A recent national audit of heart failure patients discharged from hospitals has shown that there is a wide variation in how hospitals manage heart failure across the country. The report from the National Heart Failure Audit, which analysed more than 21,000 patient records, suggests about 32 per cent of heart failure patients will die within a year of their hospital admission. However the mortality rate falls to 23 per cent for those are seen by a cardiologist or have access to specialist heart failure service.
As a founder member of the British Society for Heart Failure, I have been passionate in improving the care of heart failure patients. I helped the British Heart Foundation audit the care of patients in primary care for many years through my electronic patient database, Athena. The National Heart Failure Audit is a similar database of patients who have been under secondary (in-patient) care. It is now the largest heart failure audit in the world.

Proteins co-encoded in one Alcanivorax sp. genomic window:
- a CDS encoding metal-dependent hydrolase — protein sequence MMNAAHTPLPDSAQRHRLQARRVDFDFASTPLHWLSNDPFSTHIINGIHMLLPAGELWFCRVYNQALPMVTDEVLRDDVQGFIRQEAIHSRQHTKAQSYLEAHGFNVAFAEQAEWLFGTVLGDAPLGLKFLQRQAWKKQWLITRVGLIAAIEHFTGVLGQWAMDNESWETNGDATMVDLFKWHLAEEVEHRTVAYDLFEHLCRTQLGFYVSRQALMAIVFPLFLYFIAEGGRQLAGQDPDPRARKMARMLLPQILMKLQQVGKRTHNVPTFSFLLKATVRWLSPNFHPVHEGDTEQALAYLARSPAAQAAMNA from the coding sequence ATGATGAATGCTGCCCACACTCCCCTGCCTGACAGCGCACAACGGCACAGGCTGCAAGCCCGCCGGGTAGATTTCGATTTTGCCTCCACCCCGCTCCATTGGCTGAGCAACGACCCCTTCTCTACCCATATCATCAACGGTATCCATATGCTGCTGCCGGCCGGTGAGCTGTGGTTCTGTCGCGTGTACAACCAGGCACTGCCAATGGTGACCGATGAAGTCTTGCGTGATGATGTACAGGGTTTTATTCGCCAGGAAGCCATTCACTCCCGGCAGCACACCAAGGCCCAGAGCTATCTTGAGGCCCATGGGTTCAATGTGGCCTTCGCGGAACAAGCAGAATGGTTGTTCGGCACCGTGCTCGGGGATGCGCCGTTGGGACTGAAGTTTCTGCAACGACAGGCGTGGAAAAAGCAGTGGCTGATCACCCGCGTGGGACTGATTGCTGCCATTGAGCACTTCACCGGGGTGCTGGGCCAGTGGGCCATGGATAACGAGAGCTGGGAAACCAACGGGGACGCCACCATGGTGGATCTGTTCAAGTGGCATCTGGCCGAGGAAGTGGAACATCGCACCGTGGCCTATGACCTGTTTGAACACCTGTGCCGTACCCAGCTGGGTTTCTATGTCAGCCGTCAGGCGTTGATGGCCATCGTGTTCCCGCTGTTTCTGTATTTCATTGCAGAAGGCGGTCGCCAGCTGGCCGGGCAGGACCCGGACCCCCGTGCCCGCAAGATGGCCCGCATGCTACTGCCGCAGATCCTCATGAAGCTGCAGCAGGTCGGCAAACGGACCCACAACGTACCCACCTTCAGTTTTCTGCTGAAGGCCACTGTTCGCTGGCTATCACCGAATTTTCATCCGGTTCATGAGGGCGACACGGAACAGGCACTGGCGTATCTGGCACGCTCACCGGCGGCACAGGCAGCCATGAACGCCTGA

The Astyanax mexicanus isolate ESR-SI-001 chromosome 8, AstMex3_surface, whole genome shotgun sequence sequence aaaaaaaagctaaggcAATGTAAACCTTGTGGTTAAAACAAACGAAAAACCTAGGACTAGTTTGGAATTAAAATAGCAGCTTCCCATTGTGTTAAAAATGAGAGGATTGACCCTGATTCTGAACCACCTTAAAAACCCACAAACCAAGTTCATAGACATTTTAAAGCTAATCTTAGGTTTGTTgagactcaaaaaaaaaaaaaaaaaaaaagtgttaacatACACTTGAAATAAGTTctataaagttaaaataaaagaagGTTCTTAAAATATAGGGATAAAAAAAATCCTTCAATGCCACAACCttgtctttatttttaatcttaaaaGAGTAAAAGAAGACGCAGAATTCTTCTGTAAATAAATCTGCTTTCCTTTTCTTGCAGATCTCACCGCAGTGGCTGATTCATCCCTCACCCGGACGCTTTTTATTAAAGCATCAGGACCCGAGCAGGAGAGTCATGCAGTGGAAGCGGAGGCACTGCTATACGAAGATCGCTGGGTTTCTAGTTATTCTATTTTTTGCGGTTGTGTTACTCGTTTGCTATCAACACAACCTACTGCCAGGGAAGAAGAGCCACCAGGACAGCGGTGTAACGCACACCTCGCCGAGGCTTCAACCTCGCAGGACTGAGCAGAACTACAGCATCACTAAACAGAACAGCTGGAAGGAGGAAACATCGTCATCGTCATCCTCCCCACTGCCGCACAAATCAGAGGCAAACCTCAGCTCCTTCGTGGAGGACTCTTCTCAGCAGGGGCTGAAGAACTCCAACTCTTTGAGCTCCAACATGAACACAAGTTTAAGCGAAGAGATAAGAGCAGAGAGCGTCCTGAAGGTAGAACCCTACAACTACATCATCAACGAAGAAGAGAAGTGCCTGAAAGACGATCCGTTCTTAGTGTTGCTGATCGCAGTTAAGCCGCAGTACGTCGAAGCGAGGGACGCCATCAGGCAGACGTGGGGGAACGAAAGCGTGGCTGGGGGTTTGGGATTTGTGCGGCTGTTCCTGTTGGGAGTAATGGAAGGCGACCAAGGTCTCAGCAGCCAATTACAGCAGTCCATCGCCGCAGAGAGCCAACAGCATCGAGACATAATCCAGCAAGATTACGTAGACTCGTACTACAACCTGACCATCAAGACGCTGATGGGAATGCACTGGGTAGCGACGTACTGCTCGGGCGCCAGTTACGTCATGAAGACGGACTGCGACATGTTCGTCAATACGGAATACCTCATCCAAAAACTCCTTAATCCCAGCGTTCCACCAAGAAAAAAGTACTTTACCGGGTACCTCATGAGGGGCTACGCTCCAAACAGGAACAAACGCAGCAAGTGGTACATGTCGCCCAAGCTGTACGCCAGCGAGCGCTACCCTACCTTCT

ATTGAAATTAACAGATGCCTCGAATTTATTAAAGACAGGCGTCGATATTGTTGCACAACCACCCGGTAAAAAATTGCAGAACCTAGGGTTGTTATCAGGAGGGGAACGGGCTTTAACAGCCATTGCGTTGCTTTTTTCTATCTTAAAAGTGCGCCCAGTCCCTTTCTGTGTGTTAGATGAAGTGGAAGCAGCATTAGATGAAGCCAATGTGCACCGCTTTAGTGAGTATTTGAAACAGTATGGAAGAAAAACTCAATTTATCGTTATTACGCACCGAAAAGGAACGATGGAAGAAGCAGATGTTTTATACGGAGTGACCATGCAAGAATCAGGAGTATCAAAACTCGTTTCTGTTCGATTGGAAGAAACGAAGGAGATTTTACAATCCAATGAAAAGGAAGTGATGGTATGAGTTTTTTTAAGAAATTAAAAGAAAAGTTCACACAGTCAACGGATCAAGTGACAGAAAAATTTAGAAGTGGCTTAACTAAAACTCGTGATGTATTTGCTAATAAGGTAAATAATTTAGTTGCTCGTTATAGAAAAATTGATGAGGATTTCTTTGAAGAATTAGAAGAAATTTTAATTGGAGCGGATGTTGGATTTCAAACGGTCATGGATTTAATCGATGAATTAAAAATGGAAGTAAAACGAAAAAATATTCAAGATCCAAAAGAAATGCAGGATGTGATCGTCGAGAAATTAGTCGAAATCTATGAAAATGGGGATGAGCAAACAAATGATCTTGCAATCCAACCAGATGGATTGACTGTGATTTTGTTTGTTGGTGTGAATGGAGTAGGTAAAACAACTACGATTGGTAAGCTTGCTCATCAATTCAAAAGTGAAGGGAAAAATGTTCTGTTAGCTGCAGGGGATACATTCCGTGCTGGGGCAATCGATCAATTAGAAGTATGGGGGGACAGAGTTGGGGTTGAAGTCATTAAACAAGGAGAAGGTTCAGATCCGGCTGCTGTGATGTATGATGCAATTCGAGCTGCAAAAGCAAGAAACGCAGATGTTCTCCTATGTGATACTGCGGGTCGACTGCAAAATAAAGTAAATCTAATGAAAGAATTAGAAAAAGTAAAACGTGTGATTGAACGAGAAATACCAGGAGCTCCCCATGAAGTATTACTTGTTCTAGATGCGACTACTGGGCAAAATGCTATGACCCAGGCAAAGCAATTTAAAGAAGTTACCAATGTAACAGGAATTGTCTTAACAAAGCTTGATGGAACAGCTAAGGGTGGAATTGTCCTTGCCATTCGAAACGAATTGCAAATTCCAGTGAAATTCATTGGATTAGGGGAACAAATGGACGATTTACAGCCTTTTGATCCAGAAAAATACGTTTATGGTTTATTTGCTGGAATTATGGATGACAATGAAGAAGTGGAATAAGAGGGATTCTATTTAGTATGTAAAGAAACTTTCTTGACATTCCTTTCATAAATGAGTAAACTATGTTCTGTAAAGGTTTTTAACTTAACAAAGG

Colchester has had an excellent primary care based heart failure nurse liaison service for many years. These dedicated nurses look after patients in the community, many of whom have recently been discharged from hospital. They optimise the patient’s medication and have been very successful in preventing patients being re-admitted with worsening heart failure. However Colchester Hospital has, until recently, had no dedicated heart failure nurses to look after in-patients.
I am pleased to say that in April 2010, we started to provide such a service with several of our Cardiac Nurse Specialists. Since then, we have fully participated in the National Audit and the nurses are now managing to see virtually all patients with heart failure in the hospital. They ensure that they are on optimal medication and understand their condition prior to discharge. They also liaise with the community team for seamless follow-up.